The expression “having a slow or fast metabolism” is widespread in society, but can the metabolism speed up or slow down? do we know what metabolism is?
Metabolism is something that many people have heard mentioned at some time, but do not always know how to define exactly. Generally, the concept is associated with the figure. However, it goes far beyond that. In reality, metabolism has to do not only with how thin or not we are, but with the way we take advantage of food to be healthy and help the body to perform its functions properly.
In this article we explain some basic concepts about metabolism so that we can get right into the explanation of whether metabolism is something that can be activated, accelerated or slowed down.
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What is metabolism?
Metabolism, if we take as a reference the etymology of the word in Greek, refers to the quality that organisms have of changing the chemical nature of certain substances. Thus, if we specify a little more, metabolism would be the set of chemical processes that take place in our body. All these processes are the basis of life on a molecular scale and allow us as living beings to grow, reproduce, maintain our structures and respond and adapt to various stimuli.
However, when we talk about metabolism we tend to be more familiar with numbers such as the calories our body expends by living or doing activities or the energy we consume through food. From here we can extract three concepts that will help us to better understand the concept of metabolism, at least at a colloquial level. We speak of basal metabolic rate, thermic effect of food and NEAT or caloric expenditure not associated with exercise.
What is basal metabolic rate?
The basal metabolic rate is nothing more than the energy that our body expends just by the fact of living, even if we were lying 24 hours in bed. It can account for up to 70% of a person’s daily caloric expenditure.
When people talk about fast or slow metabolisms they are referring to this basal rate which is mostly determined by fat-free mass, i.e. basically muscle mass, water and organs. Although the brain and visceral organs account for only 12% of fat-free mass, they consume much more energy than muscle mass.
Having a higher or lower basal rate is not a good indicator of body weight since people who expend more often eat more and vice versa.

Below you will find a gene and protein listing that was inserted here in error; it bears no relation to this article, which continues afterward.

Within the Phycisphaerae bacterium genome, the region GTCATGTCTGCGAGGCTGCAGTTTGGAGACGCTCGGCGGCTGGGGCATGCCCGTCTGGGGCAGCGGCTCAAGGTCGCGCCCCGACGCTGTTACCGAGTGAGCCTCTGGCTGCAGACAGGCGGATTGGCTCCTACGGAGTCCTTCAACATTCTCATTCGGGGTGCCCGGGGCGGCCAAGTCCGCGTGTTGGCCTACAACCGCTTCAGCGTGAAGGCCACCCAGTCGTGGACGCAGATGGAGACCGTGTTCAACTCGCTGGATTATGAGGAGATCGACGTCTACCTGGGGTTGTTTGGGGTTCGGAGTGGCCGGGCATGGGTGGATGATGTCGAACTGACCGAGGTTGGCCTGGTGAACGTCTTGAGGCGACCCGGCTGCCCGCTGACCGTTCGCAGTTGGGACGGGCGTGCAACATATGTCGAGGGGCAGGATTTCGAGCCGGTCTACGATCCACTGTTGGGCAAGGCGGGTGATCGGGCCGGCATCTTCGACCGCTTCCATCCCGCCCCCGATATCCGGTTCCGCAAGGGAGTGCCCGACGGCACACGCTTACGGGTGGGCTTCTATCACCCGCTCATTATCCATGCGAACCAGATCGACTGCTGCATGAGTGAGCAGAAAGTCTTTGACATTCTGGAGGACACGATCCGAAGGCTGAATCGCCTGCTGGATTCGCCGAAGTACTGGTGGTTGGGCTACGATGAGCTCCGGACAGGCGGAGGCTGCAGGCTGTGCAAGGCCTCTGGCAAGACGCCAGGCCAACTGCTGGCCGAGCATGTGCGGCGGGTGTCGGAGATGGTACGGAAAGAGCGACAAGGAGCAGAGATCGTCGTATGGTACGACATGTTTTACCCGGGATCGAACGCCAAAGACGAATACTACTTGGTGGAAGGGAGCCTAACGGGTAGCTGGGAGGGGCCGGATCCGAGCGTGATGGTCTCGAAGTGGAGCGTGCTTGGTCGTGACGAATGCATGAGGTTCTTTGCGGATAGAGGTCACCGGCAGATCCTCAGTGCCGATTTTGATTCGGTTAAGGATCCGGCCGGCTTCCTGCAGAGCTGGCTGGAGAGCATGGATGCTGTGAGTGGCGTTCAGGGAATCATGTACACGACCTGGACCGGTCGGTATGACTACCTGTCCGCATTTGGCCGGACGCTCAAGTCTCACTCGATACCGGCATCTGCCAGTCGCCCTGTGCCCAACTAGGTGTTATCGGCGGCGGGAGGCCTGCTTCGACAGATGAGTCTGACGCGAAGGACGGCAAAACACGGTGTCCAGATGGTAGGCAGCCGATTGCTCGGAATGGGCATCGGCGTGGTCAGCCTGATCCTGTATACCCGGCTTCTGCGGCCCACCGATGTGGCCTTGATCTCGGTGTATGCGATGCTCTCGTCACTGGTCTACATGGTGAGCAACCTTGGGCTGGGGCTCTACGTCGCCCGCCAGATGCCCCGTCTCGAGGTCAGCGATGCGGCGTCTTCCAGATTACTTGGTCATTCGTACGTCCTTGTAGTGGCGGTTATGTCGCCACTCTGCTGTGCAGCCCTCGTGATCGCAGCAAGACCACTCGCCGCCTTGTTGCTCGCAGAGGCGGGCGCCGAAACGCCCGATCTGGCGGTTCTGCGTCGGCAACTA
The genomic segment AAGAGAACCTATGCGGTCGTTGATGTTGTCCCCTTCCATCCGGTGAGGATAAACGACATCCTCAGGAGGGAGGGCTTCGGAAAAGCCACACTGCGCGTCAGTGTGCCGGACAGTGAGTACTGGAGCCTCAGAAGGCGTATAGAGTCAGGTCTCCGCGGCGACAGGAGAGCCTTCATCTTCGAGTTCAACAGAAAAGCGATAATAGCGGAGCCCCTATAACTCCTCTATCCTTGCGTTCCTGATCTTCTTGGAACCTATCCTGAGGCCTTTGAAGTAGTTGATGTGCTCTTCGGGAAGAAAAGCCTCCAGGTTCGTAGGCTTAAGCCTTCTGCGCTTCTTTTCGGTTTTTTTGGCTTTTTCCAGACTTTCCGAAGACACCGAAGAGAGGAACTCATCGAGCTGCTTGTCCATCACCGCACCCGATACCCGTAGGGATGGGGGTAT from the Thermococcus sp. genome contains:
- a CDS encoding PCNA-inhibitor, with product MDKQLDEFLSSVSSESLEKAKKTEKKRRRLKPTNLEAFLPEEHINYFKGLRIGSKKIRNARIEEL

Finally, if a person has a higher or lower basal energy expenditure that cannot be explained by the above, it is usually due to a previous pathology that should be addressed by a physician.
What is the thermic effect of food?
Simply put, the thermic effect of food is nothing more than the energy that our body invests in digesting, absorbing and metabolizing the food and nutrients that we ingest. In other words, part of the energy we consume through food is “lost” in the process of digestion and various metabolic processes.
Dietetic and nutrition professionals usually standardize this energy consumption at around 10% of a person’s total energy expenditure.
What is NEAT?
In terms of the physical activity that we do and that involves energy expenditure, we can divide it into those that have to do directly with physical exercise, such as going for a run or training at the gym, and those that are not associated with it, such as walking to do the shopping or doing the housework, the Non-Exercise Activity Thermogenesis.
It is very important to take NEAT into account especially when we want to lose fat because it is an expenditure that is practically effortless and depends solely on us, on how active we are willing to be.
Can we speed up the metabolism?
Colloquially speaking, yes, physiologically speaking no, since for something to go fast it has to be associated with a speed or duration and metabolism is not the case.
Colloquially we understand as accelerating the metabolism the fact that we spend more calories or lose fat faster. In this sense, the only thing that can have an impact is exercising on the one hand and having a high NEAT on the other.
Manipulating our basal metabolism is not possible (unless we suddenly gain 30 kilos of muscle mass) and the thermic effect of food cannot be manipulated either, or at least not significantly.